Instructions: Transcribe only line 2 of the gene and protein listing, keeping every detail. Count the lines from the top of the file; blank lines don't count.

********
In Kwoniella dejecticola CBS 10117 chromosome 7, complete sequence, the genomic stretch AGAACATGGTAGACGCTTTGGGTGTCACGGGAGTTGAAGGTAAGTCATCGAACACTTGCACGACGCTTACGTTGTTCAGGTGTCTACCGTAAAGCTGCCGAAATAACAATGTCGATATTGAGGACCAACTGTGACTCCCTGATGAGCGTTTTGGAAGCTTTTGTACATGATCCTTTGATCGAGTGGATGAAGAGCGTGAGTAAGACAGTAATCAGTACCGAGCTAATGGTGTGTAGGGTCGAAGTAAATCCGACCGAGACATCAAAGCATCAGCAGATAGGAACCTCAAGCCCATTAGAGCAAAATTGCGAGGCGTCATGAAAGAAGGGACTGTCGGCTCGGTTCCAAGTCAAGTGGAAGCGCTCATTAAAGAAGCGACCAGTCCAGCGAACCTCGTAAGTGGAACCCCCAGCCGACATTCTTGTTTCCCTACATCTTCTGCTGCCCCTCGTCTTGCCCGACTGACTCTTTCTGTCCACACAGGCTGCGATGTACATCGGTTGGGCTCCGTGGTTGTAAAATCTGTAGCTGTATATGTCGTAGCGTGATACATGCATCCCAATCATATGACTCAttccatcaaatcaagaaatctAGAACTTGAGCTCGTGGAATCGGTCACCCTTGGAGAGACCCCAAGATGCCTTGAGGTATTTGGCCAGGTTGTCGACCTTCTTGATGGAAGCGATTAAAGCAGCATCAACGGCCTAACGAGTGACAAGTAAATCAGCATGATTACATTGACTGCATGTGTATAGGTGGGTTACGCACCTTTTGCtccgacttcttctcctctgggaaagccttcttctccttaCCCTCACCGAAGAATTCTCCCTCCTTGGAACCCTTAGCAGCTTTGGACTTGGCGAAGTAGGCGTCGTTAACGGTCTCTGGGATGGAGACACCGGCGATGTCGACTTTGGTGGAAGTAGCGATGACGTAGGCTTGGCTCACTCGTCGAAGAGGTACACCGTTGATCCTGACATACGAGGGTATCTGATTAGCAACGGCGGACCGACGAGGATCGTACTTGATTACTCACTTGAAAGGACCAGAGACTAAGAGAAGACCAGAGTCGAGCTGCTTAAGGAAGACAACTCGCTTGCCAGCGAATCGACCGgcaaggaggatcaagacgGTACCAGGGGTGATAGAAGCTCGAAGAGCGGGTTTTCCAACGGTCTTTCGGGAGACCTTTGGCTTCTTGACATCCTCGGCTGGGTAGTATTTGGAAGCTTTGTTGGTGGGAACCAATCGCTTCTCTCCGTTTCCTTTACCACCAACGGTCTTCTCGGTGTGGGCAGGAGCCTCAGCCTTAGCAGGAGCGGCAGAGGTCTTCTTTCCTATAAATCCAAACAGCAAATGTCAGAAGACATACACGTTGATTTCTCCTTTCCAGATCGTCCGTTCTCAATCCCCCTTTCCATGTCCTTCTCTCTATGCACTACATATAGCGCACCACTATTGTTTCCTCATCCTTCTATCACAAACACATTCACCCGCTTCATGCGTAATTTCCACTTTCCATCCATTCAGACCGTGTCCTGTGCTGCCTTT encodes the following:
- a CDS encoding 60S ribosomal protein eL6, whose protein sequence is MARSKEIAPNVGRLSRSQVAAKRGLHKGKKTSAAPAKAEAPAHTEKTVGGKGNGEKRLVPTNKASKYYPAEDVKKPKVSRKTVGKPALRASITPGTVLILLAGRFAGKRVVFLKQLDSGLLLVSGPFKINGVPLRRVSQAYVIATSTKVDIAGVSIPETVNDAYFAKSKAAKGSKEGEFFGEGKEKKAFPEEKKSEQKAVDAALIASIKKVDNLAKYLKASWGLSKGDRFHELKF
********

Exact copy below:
- a CDS encoding 60S ribosomal protein eL6, whose protein sequence is MARSKEIAPNVGRLSRSQVAAKRGLHKGKKTSAAPAKAEAPAHTEKTVGGKGNGEKRLVPTNKASKYYPAEDVKKPKVSRKTVGKPALRASITPGTVLILLAGRFAGKRVVFLKQLDSGLLLVSGPFKINGVPLRRVSQAYVIATSTKVDIAGVSIPETVNDAYFAKSKAAKGSKEGEFFGEGKEKKAFPEEKKSEQKAVDAALIASIKKVDNLAKYLKASWGLSKGDRFHELKF